The opposite effect, i.e., worsening of COPD on ascent in “the ocean of air,” was observed by Dr. Orval Cunningham, professor of anesthesiology (University of Kansas), the specialty of gas physiology. While on a vacation to the Colorado Rocky Mountains during the Spanish flu pandemic of 1918, he became aware of the increased mortality of Spanish flu victims at higher altitude (6). He reasoned that, since a descent to lower elevations has a therapeutic effect on patients (2, 3), a further increase in pressure beyond sea level, i.e., to below “the ocean of air,” would have further benefit. Using a converted boiler as a hyperbaric chamber in Kansas City, Missouri (altitude 909 ft), Cunningham replicated this improvement caused by altitude descent on human disease when he treated an agonal Spanish flu patient in 1918, achieving complete recovery with four daily 1-h 1.6 ATA hyperbaric air treatment (HBAT) sessions (6, 7) Countless Spanish flu patients followed, and Cunningham extended his clinical treatment benefits to a variety of conditions (79). After a hundred years, his reasoning and success were replicated in the application of hyperbaric oxygen therapy (HBOT) to COVID-19 (1012). and post-COVID “Long Haulers Syndrome.” (1315).

The results obtained by Kramer et al.. (4) and Cunningham with compressed air (2, 3, 69) have been replicated in cerebral palsy children (16, 17), a drowned child (18), and two persistent postconcussion syndrome studies (19, 20). The pressure changes observed in these studies were in the range of the pressure changes observed in the Rocky Mountain/Great Plains relocators (2, 3) and the pressure changes experienced by our dementia patient on weekend trips from his home in the Rocky Mountains to western Nebraska. During these trips, he experienced clinical deteriorations and improvements that tracked altitude changes. Based on the above literature, the authors' personal experience, and the patient's clinical travel experience, the primary author replicated the clinical benefits experienced on the weekend trips to lower altitude (higher pressure) by treating his patient in a portable hyperbaric chamber. In this study, we report the sustained improvement in dementia with repetitive hyperbaric air therapy, using pressure similar to that used by others who have used altitude descent to improve their medical conditions (24).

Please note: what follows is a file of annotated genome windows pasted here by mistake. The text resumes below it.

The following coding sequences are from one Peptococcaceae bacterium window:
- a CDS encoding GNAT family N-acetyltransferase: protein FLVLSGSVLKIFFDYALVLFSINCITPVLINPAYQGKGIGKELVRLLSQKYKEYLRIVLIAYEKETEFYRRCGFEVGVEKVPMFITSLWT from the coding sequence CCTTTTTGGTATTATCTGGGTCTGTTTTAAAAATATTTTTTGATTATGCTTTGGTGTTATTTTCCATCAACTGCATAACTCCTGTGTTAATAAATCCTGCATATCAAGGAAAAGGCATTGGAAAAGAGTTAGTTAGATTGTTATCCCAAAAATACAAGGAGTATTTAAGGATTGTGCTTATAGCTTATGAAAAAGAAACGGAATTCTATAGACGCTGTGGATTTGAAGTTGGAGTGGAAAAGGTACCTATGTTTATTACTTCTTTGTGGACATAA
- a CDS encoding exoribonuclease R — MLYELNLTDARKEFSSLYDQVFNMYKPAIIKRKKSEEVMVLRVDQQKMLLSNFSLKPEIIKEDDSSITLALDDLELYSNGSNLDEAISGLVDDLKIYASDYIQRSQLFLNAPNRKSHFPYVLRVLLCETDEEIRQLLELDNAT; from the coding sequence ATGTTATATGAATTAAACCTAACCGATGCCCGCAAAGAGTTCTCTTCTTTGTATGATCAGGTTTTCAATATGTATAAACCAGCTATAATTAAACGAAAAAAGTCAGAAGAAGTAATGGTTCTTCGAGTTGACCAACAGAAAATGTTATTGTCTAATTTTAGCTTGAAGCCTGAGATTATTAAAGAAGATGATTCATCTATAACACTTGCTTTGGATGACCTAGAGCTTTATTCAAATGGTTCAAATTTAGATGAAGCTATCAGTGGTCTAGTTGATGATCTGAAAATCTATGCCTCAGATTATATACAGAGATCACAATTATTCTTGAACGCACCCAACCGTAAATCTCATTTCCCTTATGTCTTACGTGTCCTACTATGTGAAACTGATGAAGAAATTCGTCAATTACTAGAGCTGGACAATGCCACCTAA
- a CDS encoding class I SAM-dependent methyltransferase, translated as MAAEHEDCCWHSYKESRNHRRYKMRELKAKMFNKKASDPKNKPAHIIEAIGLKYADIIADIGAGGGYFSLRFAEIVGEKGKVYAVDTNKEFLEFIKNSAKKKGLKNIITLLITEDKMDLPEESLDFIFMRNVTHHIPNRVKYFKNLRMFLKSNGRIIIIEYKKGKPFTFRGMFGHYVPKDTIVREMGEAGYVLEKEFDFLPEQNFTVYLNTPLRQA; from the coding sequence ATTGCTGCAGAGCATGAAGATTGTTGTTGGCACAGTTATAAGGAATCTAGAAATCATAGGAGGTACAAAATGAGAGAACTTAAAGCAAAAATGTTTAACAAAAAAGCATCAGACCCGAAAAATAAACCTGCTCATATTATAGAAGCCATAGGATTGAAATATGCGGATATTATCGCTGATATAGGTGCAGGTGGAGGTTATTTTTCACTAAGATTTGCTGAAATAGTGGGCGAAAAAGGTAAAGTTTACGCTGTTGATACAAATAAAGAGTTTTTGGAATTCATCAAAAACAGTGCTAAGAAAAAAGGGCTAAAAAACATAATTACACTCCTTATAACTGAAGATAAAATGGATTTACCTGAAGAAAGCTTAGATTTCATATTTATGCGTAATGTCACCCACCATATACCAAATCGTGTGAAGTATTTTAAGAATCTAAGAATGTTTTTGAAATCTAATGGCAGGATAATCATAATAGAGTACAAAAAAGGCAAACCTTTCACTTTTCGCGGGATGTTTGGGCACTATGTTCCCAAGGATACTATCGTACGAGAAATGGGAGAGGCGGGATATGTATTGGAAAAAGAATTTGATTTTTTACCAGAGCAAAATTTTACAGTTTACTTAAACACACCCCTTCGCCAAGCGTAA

Case description